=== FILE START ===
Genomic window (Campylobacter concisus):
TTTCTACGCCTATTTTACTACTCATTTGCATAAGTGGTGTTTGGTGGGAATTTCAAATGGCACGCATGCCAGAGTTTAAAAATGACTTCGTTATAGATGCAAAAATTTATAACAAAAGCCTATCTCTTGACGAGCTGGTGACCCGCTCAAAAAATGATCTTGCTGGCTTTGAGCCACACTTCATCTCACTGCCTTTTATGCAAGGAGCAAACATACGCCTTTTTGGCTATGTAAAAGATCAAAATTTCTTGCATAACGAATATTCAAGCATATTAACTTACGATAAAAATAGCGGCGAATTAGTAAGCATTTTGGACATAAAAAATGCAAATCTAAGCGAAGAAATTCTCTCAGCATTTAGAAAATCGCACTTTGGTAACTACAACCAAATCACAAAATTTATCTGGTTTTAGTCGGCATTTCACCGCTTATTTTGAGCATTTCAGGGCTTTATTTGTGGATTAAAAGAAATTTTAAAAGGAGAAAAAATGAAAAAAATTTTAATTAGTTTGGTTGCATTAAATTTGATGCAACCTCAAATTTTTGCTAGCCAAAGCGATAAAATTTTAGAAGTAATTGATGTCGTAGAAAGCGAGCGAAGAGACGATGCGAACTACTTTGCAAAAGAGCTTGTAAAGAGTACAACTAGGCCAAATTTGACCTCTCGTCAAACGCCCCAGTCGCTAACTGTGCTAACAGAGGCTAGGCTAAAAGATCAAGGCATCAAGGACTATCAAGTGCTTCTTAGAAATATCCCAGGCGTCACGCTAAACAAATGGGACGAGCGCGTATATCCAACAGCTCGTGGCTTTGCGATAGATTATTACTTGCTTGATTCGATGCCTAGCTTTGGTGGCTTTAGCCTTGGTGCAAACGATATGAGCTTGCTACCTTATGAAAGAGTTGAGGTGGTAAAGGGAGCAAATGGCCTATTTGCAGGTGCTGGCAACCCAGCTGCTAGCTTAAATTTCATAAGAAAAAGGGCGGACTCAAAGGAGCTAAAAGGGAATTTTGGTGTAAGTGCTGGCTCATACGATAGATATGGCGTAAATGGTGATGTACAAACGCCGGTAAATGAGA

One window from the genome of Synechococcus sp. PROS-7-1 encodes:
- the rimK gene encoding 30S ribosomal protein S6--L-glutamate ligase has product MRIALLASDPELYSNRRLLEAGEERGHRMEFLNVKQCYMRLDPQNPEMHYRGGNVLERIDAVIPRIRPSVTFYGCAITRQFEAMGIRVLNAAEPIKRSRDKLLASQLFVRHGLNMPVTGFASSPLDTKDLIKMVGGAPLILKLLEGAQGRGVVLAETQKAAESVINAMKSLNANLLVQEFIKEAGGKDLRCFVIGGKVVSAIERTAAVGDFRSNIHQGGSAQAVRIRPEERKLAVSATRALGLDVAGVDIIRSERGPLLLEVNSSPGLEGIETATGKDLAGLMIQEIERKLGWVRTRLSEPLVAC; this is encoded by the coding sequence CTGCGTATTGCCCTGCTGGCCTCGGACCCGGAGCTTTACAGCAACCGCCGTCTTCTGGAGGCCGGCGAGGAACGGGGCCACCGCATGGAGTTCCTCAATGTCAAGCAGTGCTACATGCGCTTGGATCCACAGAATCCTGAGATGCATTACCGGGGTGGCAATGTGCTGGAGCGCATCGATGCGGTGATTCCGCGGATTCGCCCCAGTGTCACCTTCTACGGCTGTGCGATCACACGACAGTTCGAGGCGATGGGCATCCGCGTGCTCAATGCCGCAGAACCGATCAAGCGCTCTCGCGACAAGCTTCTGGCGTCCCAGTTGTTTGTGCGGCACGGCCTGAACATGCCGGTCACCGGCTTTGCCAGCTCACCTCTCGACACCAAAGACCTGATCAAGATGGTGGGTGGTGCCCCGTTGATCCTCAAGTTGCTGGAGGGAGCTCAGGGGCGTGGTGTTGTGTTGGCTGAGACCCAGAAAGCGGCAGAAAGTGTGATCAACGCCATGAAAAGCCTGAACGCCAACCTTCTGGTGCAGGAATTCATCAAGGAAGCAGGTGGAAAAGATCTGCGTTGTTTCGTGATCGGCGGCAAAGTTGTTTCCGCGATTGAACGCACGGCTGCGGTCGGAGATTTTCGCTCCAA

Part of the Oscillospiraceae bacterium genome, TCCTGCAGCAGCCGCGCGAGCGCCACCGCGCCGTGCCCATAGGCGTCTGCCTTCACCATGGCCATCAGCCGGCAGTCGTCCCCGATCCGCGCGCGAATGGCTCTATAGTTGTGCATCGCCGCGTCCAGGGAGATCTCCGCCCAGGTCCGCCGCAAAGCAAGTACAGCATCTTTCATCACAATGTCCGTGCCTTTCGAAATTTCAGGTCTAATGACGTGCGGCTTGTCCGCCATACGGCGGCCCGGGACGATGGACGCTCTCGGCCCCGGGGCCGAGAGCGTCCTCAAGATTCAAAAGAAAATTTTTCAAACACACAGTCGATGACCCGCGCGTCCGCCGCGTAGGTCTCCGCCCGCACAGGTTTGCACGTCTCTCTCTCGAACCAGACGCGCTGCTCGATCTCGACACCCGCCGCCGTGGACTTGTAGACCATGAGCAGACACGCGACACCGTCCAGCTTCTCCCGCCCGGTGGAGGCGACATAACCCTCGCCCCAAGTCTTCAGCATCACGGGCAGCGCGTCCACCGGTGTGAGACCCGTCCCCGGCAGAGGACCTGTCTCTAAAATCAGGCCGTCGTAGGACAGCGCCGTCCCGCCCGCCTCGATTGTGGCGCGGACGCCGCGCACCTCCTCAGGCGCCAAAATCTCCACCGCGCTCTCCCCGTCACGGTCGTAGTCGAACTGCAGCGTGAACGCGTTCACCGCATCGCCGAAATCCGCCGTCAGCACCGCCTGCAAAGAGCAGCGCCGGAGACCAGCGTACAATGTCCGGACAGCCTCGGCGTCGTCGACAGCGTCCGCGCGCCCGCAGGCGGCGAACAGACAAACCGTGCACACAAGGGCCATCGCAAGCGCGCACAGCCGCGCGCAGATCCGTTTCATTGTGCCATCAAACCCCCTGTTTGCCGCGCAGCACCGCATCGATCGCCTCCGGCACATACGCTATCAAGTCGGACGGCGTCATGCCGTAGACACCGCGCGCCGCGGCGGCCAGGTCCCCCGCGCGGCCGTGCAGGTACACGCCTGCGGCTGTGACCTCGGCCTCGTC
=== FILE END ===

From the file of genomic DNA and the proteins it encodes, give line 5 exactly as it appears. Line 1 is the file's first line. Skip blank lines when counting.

Part of the Oscillospiraceae bacterium genome, TCCTGCAGCAGCCGCGCGAGCGCCACCGCGCCGTGCCCATAGGCGTCTGCCTTCACCATGGCCATCAGCCGGCAGTCGTCCCCGATCCGCGCGCGAATGGCTCTATAGTTGTGCATCGCCGCGTCCAGGGAGATCTCCGCCCAGGTCCGCCGCAAAGCAAGTACAGCATCTTTCATCACAATGTCCGTGCCTTTCGAAATTTCAGGTCTAATGACGTGCGGCTTGTCCGCCATACGGCGGCCCGGGACGATGGACGCTCTCGGCCCCGGGGCCGAGAGCGTCCTCAAGATTCAAAAGAAAATTTTTCAAACACACAGTCGATGACCCGCGCGTCCGCCGCGTAGGTCTCCGCCCGCACAGGTTTGCACGTCTCTCTCTCGAACCAGACGCGCTGCTCGATCTCGACACCCGCCGCCGTGGACTTGTAGACCATGAGCAGACACGCGACACCGTCCAGCTTCTCCCGCCCGGTGGAGGCGACATAACCCTCGCCCCAAGTCTTCAGCATCACGGGCAGCGCGTCCACCGGTGTGAGACCCGTCCCCGGCAGAGGACCTGTCTCTAAAATCAGGCCGTCGTAGGACAGCGCCGTCCCGCCCGCCTCGATTGTGGCGCGGACGCCGCGCACCTCCTCAGGCGCCAAAATCTCCACCGCGCTCTCCCCGTCACGGTCGTAGTCGAACTGCAGCGTGAACGCGTTCACCGCATCGCCGAAATCCGCCGTCAGCACCGCCTGCAAAGAGCAGCGCCGGAGACCAGCGTACAATGTCCGGACAGCCTCGGCGTCGTCGACAGCGTCCGCGCGCCCGCAGGCGGCGAACAGACAAACCGTGCACACAAGGGCCATCGCAAGCGCGCACAGCCGCGCGCAGATCCGTTTCATTGTGCCATCAAACCCCCTGTTTGCCGCGCAGCACCGCATCGATCGCCTCCGGCACATACGCTATCAAGTCGGACGGCGTCATGCCGTAGACACCGCGCGCCGCGGCGGCCAGGTCCCCCGCGCGGCCGTGCAGGTACACGCCTGCGGCTGTGACCTCGGCCTCGTC